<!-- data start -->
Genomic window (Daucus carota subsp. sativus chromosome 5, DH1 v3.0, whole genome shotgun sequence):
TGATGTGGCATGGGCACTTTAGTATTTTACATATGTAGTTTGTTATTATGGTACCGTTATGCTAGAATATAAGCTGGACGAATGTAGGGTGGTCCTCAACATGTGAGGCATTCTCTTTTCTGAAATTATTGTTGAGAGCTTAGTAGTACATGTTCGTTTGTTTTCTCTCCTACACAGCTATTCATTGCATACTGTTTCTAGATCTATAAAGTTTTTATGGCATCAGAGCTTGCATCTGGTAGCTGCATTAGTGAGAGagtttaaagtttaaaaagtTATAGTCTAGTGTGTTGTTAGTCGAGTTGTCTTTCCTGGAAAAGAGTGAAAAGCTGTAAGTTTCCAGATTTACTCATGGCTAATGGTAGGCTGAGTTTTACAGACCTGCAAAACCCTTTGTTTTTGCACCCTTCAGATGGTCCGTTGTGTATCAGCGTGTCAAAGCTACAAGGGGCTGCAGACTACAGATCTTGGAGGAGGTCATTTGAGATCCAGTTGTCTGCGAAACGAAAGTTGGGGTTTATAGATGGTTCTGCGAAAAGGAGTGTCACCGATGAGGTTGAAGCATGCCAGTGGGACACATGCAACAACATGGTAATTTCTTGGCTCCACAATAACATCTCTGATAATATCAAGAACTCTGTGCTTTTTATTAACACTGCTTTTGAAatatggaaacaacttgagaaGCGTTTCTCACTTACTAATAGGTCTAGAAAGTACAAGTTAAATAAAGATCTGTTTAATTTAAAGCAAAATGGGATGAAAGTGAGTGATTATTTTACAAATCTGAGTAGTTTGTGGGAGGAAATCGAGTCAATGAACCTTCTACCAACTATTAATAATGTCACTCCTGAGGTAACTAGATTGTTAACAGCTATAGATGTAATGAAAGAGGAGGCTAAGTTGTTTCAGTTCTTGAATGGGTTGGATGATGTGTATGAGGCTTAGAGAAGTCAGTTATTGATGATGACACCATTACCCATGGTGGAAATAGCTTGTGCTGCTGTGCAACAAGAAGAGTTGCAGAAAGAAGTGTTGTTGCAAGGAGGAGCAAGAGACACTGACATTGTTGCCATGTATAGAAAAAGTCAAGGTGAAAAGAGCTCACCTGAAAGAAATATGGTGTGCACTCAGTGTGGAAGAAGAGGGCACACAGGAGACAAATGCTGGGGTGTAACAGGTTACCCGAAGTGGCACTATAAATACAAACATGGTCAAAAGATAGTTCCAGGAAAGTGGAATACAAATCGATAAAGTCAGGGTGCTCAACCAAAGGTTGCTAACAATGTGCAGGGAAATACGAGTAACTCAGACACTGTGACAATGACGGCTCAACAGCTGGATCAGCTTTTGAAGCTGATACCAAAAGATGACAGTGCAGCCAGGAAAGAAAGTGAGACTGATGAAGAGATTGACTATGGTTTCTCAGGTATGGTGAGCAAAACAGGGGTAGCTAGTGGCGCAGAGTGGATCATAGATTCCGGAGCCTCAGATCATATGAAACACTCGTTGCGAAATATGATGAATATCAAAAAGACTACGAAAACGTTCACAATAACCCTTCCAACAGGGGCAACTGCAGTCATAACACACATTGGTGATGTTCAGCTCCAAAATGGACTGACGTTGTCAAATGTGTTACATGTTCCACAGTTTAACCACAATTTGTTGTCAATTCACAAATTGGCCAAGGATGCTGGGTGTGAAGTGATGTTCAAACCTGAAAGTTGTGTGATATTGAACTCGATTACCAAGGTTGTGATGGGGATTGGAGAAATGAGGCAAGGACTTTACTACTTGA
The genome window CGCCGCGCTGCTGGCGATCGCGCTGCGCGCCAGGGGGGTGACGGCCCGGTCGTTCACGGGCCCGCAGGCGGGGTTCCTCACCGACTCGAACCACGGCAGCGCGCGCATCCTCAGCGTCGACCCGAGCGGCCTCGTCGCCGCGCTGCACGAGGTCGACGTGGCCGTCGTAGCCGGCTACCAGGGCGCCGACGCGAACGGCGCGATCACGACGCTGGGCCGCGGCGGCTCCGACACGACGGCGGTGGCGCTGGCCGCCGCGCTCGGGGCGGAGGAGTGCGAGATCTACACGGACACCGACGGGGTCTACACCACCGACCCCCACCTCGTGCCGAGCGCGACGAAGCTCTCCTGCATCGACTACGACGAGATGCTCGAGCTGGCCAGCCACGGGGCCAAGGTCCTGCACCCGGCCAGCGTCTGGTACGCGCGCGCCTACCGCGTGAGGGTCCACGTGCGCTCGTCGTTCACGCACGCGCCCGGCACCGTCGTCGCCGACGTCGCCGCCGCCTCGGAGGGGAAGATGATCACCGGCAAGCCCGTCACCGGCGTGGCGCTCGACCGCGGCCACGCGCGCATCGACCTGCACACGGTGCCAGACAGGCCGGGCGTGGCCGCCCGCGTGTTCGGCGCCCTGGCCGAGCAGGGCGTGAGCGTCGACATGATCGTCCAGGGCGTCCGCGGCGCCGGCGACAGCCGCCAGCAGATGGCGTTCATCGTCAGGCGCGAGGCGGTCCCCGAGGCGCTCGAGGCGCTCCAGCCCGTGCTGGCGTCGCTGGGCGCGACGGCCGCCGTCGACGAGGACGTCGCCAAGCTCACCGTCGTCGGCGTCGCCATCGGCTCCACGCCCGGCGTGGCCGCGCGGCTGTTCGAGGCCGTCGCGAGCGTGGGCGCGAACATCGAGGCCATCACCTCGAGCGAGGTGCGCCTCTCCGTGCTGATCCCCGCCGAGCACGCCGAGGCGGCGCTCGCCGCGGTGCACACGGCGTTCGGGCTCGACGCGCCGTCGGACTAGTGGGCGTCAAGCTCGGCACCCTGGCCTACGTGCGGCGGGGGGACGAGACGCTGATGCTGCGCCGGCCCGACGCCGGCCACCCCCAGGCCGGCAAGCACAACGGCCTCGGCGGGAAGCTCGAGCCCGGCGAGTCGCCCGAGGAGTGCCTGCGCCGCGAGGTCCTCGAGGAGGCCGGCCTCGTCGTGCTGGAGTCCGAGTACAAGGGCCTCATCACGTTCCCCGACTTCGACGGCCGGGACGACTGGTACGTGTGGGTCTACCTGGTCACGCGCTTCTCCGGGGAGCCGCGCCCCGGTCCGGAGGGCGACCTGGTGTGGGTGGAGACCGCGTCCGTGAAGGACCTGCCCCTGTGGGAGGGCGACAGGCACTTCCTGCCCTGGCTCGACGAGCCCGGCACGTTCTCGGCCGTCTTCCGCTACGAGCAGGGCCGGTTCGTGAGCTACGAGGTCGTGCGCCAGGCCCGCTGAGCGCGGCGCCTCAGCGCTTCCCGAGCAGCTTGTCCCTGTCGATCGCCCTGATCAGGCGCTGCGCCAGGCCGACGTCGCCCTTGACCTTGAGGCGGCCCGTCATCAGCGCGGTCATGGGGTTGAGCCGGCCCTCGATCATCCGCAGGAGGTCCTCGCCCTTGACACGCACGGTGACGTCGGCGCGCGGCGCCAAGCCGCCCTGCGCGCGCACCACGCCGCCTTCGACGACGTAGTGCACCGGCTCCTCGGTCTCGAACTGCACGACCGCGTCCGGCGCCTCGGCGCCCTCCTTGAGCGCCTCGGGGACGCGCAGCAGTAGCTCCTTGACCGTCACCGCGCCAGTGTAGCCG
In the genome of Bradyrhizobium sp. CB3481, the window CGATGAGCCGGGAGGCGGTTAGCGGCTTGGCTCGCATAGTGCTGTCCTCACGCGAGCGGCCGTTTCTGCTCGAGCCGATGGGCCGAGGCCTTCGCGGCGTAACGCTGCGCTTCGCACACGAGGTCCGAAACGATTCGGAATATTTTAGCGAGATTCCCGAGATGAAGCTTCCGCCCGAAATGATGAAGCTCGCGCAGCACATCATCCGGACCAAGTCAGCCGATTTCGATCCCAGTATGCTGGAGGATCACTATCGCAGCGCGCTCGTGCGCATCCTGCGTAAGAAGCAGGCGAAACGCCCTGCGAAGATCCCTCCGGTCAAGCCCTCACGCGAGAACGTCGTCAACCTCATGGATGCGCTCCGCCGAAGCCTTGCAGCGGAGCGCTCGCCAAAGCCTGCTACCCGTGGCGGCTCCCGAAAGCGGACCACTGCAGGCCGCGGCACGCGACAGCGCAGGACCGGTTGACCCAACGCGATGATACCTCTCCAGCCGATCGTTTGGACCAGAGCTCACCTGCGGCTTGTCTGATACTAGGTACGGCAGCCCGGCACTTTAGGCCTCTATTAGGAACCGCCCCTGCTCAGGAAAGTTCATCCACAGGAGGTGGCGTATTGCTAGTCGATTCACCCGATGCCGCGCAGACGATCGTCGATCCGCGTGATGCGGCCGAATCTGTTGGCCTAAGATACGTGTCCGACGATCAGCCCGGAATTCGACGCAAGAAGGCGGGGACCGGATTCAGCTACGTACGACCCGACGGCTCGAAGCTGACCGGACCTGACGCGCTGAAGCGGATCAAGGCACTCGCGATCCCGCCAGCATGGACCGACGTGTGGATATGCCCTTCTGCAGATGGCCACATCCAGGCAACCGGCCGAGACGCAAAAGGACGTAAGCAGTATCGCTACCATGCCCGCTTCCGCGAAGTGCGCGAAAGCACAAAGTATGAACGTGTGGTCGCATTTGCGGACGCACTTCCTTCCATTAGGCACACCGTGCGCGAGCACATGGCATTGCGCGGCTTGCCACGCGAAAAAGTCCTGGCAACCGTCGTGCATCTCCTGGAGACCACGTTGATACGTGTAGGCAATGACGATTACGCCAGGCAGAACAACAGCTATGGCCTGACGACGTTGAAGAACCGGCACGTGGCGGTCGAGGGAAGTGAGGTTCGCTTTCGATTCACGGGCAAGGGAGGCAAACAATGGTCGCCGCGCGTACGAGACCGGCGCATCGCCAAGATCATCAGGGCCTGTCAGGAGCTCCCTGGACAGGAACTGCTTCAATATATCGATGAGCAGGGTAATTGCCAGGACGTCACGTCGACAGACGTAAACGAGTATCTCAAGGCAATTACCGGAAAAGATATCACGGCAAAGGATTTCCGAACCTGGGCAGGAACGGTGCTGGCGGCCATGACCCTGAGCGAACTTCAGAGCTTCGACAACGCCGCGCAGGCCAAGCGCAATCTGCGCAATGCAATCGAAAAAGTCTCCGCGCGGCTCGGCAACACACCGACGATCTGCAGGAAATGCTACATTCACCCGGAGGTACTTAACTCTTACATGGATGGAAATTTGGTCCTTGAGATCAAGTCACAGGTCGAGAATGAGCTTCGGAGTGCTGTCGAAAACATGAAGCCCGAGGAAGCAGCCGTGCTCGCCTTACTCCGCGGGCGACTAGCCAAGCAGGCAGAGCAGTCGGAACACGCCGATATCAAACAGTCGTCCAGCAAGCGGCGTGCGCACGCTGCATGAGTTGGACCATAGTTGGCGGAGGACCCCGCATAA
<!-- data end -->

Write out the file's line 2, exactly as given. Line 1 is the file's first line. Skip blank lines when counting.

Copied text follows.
TGATGTGGCATGGGCACTTTAGTATTTTACATATGTAGTTTGTTATTATGGTACCGTTATGCTAGAATATAAGCTGGACGAATGTAGGGTGGTCCTCAACATGTGAGGCATTCTCTTTTCTGAAATTATTGTTGAGAGCTTAGTAGTACATGTTCGTTTGTTTTCTCTCCTACACAGCTATTCATTGCATACTGTTTCTAGATCTATAAAGTTTTTATGGCATCAGAGCTTGCATCTGGTAGCTGCATTAGTGAGAGagtttaaagtttaaaaagtTATAGTCTAGTGTGTTGTTAGTCGAGTTGTCTTTCCTGGAAAAGAGTGAAAAGCTGTAAGTTTCCAGATTTACTCATGGCTAATGGTAGGCTGAGTTTTACAGACCTGCAAAACCCTTTGTTTTTGCACCCTTCAGATGGTCCGTTGTGTATCAGCGTGTCAAAGCTACAAGGGGCTGCAGACTACAGATCTTGGAGGAGGTCATTTGAGATCCAGTTGTCTGCGAAACGAAAGTTGGGGTTTATAGATGGTTCTGCGAAAAGGAGTGTCACCGATGAGGTTGAAGCATGCCAGTGGGACACATGCAACAACATGGTAATTTCTTGGCTCCACAATAACATCTCTGATAATATCAAGAACTCTGTGCTTTTTATTAACACTGCTTTTGAAatatggaaacaacttgagaaGCGTTTCTCACTTACTAATAGGTCTAGAAAGTACAAGTTAAATAAAGATCTGTTTAATTTAAAGCAAAATGGGATGAAAGTGAGTGATTATTTTACAAATCTGAGTAGTTTGTGGGAGGAAATCGAGTCAATGAACCTTCTACCAACTATTAATAATGTCACTCCTGAGGTAACTAGATTGTTAACAGCTATAGATGTAATGAAAGAGGAGGCTAAGTTGTTTCAGTTCTTGAATGGGTTGGATGATGTGTATGAGGCTTAGAGAAGTCAGTTATTGATGATGACACCATTACCCATGGTGGAAATAGCTTGTGCTGCTGTGCAACAAGAAGAGTTGCAGAAAGAAGTGTTGTTGCAAGGAGGAGCAAGAGACACTGACATTGTTGCCATGTATAGAAAAAGTCAAGGTGAAAAGAGCTCACCTGAAAGAAATATGGTGTGCACTCAGTGTGGAAGAAGAGGGCACACAGGAGACAAATGCTGGGGTGTAACAGGTTACCCGAAGTGGCACTATAAATACAAACATGGTCAAAAGATAGTTCCAGGAAAGTGGAATACAAATCGATAAAGTCAGGGTGCTCAACCAAAGGTTGCTAACAATGTGCAGGGAAATACGAGTAACTCAGACACTGTGACAATGACGGCTCAACAGCTGGATCAGCTTTTGAAGCTGATACCAAAAGATGACAGTGCAGCCAGGAAAGAAAGTGAGACTGATGAAGAGATTGACTATGGTTTCTCAGGTATGGTGAGCAAAACAGGGGTAGCTAGTGGCGCAGAGTGGATCATAGATTCCGGAGCCTCAGATCATATGAAACACTCGTTGCGAAATATGATGAATATCAAAAAGACTACGAAAACGTTCACAATAACCCTTCCAACAGGGGCAACTGCAGTCATAACACACATTGGTGATGTTCAGCTCCAAAATGGACTGACGTTGTCAAATGTGTTACATGTTCCACAGTTTAACCACAATTTGTTGTCAATTCACAAATTGGCCAAGGATGCTGGGTGTGAAGTGATGTTCAAACCTGAAAGTTGTGTGATATTGAACTCGATTACCAAGGTTGTGATGGGGATTGGAGAAATGAGGCAAGGACTTTACTACTTGA